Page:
Dmitriev is not the only scientist who thinks
this influx of cosmic rays has a major part to play in the recent increases
in global temperature. Henrik Svensmark is the head of Center for Sun-Climate
Research at the Danish Space Research Institute. In his book The Chilling
Stars: A New Theory of Climate Change, he suggests that when cosmic radiation,
especially protons, hit Earth's atmosphere, the reaction they cause has
the effect of creating clouds. The more cosmic rays there are the greater
the cloud cover.
A shutdown in solar activity and a decrease in
the magnetic field of the sun leave our planet more open to the influx
of plasmic energy from outside the solar system. This then leads to an
increase in cloud cover and the kind of climate change we are now seeing.
Svensmark predicts we could be about to enter a new Maunder minimum-like
period and that global temperatures are about to rapidly cool.
Dr. Nir Shaviv, an astrophysicist, also thinks
cosmic rays affect our planet's climate. By reconstructing the temperature
on Earth over the past 500 million years, Shaviv thinks he has found that
changes in the amount of cosmic rays are responsible for more than two-thirds
of Earth's temperature changes, making it the most important driver of
climate change over long periods of time.
Shaviv hypothesizes that the sun's passage through
the spiral arms of the Milky Way appears to have been the cause behind
the major Ice Ages over the past billion years. He has correlated variations
in the cosmic-ray flux to the solar system's orbit around the center of
the galaxy and through its spiral arms. In the more crowded spiral arms,
like our Orion arm, there is a higher density of cosmic rays. Shaviv agrees
with Svensmark that the result of this increase is that Earth becomes cooler.
The study of meteorites that have hit Earth during
its passage through the arms of the Milky Way have shown up to 10 percent
more cosmic-ray damage than those sustained elsewhere. Shaviv believes
that kind of cosmic ray variation could alter global temperatures by as
much as 15 percent. This would be sufficient to turn the Ice Ages on or
Both Svensmark and Shaviv are considered climate
skeptics who dispute the extent to which the creation of greenhouse gases
is contributing to the current climate change. The year 2012 is significant
in the context of research into cosmic rays because:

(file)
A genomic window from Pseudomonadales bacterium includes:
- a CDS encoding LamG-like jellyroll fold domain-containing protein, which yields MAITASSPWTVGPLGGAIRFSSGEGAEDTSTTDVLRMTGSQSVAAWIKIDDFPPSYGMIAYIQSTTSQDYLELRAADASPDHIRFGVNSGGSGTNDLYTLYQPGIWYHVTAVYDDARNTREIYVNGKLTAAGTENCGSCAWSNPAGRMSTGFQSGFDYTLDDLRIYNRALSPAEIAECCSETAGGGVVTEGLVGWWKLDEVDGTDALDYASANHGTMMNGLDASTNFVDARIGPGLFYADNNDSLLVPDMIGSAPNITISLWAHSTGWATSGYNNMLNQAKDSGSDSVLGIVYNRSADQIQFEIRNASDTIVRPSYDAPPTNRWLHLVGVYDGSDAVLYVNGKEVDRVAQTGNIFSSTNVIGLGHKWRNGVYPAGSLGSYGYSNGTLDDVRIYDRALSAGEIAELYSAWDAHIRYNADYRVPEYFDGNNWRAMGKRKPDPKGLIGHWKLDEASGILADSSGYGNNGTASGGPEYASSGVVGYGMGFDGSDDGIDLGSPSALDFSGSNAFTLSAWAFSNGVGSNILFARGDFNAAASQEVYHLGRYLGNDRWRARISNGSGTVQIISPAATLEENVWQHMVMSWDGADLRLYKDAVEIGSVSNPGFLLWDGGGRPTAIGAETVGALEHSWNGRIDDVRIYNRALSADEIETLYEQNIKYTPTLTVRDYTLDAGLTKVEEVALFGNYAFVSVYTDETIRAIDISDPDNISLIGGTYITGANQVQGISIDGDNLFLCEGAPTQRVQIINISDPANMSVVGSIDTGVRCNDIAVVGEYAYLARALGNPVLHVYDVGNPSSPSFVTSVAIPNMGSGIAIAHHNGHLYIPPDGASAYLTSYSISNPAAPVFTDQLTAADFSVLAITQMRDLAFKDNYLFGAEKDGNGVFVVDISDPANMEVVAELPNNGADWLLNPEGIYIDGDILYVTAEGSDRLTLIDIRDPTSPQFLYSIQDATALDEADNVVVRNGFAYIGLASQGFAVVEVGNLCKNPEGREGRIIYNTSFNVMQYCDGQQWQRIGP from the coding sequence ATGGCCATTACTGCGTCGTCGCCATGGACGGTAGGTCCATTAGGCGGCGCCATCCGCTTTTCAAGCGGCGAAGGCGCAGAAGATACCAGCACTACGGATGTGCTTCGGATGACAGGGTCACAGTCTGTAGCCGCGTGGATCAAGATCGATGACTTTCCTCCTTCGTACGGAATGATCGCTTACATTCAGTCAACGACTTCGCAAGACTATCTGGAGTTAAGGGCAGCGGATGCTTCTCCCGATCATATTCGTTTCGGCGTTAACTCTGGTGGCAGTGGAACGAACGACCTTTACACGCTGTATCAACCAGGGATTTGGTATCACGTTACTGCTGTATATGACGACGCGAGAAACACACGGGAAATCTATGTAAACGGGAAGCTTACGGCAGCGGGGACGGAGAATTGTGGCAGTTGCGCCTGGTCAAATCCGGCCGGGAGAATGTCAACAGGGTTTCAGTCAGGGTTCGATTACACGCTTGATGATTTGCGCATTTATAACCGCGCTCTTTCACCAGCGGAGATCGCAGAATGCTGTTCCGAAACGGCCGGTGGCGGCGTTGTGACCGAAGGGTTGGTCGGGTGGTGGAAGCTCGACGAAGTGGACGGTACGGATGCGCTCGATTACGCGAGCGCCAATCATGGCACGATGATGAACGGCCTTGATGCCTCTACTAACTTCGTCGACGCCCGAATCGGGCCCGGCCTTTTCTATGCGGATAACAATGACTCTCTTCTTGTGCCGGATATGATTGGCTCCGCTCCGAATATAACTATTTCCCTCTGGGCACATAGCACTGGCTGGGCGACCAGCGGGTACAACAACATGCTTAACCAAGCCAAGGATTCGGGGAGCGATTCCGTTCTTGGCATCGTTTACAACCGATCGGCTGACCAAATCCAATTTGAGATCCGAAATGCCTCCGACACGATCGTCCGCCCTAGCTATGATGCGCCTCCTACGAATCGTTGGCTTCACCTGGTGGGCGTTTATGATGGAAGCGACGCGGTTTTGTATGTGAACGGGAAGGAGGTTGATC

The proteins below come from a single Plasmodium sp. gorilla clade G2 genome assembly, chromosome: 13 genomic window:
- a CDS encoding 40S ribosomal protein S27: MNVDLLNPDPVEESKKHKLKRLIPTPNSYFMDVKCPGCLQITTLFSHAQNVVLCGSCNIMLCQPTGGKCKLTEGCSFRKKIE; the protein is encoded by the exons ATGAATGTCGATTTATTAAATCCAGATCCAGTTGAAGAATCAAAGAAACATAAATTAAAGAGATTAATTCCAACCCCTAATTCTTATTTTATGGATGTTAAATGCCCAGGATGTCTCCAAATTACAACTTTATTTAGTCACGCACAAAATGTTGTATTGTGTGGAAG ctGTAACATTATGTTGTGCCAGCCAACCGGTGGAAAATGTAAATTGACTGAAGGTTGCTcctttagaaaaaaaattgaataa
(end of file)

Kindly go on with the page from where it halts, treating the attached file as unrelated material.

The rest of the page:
--It coincides with the next predicted solar sunspot
maximum, and recently discovered breaches in Earth's magnetosphere make
us more vulnerable to solar-flare events.
--The effects of increased cosmic dust and radiation
entering the solar system will be likely to accelerate by this point, which
coincides with 2012.
According to these scientists, whether the planet
cools or heats up depends on the balance of solar activity and cosmic radiation.
It is not necessary to agree to with their views
on climate change to share their conclusion that an increase of cosmic
radiation may cause significant changes. Svensmark points out that it is
actually well established and uncontroversial that solar activity has a
direct influence on the eleven-year variation of stratospheric pressure
levels found in the upper atmosphere. The electromagnetic fields of our
planet are highly sensitive and respond to a range of influences from solar
wind to tropical storms. A tenfold increase in cosmic radiation is likely
to affect these fields and the upper and lower atmosphere of the planet
in ways that may be unpredictable. The debate is to what extent and how
these changes will manifest.
Earth Changes and the Pole
In the approach to 2012, Earth is undergoing a
variety of major geophysical changes unprecedented in scale and effect.
The causes of some of these appear to be manmade, but others appear to
be responses to changes in the behavior of the sun and an increase in cosmic
radiation. There is widespread speculation linking these events with a
planetary catastrophe in 2012, possibly a reversal of Earth's poles as
has happened many times in Earth's history, for reasons we don't comprehend.
The fact that Earth's climate is in a state of
rapid change is now well established. Climate change is a notoriously difficult
area in which to make accurate predictions. One of the major problems is
that science has become very specialized, which makes assessing all the
different factors that act on a system as large as a planet challenging.
While the unusually high concentration of carbon dioxide in the atmosphere
is certainly having some effect on climate, the influence of solar activity
and cosmic rays on global temperature may be equally, if not more, important.
If the sun's behavior changes, Earth's climate is likely to respond. Assessing
these trends and the balance of probabilities is a matter of fierce debate.
Other important changes are also happening. There
appears to be an increase in the number and severity of extreme weather
events such as tropical storms, flash flooding, droughts, and tornadoes.
There is also evidence that major geophysical events like earthquakes and
volcanic activity appear to be increasing substantially. For instance:
In the last fifty years, the number of
tornadoes has doubled and there has been a dramatic increase in the geographical
area in which tornadoes are found.
The number of recorded earthquakes in the
last century has increased by 500 percent and measurements of volcanic
activity are up by at least 200 percent. This may be at least partly due
to the increase in the number of seismic and volcanic detectors around
the world. The spread of humans into what were once remote parts of the
world may also be a factor.
Increase in Plasma